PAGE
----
In the wake of the national furor over the alleged rapes of two underage, intoxicated girls in Maryville, Missouri, Slate's Emily Yoffe seized the opportunity to give us what she thinks was the best prevention against rape in a column titled, "College Women Stop Getting So Wasted."
Yoffe made the observation that alcohol is a common factor in rape. "As soon as the school year begins, so do reports of female students sexually assaulted by their male classmates. A common denominator in these cases is alcohol, often copious amounts, enough to render the young woman incapacitated," Yoffe writes, explaining that not enough is done to tell women to stop drinking. If women stop getting drunk, Yoffee proposes, and the less likely they're going to be raped.
Yoffe failed to realize that there's one thing that's more common than alcohol when it comes to rapes. That would be rapists. While alcohol plays a part in a number of rapes, I can assure you that in every case (both male and female) of rape, there is at least one rapist. And, well, Yoffe's column isn't titled "Rapists, stop raping women."
Yoffe's point doesn't come from a bad place — she wants to see less women raped. That's a good intention, which the overwhelming majority of Americans share. And Yoffe is right, there is no lack of brutal stories of women who are date-raped or incapacitated during rape. But women who are raped while they are drunk, always involve a rapist who is taking advantage of an intoxicated woman. So, is telling women to stop being so drunk really the best advice you can give people to prevent rape? It's like telling people not to drive late at night because they might die at the hands of a drunk driver — these people aren't breaking the law, yet they're the ones being targeted and asked to compromise their lives. What about teaching men not to rape?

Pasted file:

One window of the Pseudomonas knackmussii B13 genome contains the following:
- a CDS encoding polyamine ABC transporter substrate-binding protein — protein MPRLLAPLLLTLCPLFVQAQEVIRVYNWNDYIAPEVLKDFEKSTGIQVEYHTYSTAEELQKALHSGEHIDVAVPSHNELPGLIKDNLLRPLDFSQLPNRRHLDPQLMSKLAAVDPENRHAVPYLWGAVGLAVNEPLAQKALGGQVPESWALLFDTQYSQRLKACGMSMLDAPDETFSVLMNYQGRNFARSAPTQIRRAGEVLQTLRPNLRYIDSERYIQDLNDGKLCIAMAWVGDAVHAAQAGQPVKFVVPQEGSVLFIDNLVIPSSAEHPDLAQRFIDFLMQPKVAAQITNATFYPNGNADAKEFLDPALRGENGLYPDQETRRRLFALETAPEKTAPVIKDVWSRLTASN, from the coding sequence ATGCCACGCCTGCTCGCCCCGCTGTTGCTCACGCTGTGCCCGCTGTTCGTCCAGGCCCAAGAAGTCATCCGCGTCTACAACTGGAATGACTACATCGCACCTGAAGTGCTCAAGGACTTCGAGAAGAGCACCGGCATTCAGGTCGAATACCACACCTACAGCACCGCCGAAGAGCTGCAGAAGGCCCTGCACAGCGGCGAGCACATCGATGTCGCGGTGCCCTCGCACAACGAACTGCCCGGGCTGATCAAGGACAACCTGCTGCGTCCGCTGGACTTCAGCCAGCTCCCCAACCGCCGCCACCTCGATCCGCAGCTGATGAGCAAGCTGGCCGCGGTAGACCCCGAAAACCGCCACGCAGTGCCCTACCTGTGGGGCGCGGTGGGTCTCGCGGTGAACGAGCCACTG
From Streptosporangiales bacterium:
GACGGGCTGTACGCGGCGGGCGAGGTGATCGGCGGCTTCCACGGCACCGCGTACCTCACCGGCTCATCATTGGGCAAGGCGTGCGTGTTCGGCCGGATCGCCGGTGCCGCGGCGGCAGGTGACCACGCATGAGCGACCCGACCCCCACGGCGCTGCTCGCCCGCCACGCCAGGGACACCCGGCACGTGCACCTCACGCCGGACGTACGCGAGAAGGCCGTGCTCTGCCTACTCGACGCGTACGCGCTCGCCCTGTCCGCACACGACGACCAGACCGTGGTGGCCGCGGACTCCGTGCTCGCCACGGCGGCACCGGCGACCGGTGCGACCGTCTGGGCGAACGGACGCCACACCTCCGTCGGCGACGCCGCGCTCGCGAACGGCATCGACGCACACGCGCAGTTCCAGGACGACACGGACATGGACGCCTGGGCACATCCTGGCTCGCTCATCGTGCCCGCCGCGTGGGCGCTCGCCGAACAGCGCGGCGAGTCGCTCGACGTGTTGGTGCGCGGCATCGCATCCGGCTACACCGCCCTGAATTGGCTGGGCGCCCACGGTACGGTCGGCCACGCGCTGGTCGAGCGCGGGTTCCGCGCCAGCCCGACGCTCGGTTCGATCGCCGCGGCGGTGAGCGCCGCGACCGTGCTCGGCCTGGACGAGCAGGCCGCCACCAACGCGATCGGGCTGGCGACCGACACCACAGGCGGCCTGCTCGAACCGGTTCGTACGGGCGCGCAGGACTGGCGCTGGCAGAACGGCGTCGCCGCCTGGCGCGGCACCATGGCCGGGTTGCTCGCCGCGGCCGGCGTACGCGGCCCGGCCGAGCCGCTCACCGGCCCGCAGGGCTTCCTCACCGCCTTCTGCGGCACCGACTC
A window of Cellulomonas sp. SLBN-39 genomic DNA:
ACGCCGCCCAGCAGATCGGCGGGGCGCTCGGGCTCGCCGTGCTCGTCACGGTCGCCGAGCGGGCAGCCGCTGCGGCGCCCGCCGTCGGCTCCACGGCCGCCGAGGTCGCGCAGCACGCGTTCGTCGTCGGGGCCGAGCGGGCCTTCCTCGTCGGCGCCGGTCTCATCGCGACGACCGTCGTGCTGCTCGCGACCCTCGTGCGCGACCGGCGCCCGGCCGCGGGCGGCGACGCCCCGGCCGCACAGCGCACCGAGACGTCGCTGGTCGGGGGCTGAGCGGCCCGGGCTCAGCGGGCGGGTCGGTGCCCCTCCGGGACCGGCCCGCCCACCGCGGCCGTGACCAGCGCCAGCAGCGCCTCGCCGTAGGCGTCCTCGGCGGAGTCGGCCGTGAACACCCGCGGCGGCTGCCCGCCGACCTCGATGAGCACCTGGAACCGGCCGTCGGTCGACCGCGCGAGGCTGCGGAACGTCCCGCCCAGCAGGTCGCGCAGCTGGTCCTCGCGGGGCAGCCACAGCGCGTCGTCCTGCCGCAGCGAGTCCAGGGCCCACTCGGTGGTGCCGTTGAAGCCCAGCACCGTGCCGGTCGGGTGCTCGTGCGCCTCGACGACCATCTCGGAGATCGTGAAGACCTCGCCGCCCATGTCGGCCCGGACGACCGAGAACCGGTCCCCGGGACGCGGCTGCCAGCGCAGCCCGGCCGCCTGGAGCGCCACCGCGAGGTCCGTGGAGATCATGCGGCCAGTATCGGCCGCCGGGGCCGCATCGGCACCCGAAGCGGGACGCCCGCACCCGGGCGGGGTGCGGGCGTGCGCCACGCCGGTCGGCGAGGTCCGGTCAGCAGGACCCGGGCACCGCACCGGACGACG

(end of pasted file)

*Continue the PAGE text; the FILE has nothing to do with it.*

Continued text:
Yoffe's insistence that women need to be taught how to behave so they won't get raped has irked a lot of people who believe she is victim-blaming. "First graph in Yoffe's article tells the story of a girl who 'ends up being raped' — as if she tripped," tweeted Jessica Valenti. "This is bullshit. If rapists would stop raping people, campus alcohol culture wouldn't lead to sexual violence," another person added. "This piece is disgusting. It perpetrates rape culture & victim blaming. That it was written by a woman, is scary" one more person noted.
Yoffe explains that she continually tells her college-bound daughter about the dangers of drinking and how she should protect herself from this violent crime. Her advice to a hypothetical son, comes off a bit more nonchalant. "If I had a son, I would tell him that it's in his self-interest not to be the drunken frat boy who finds himself accused of raping a drunken classmate," she writes.
This article is from the archive of our partner The Wire.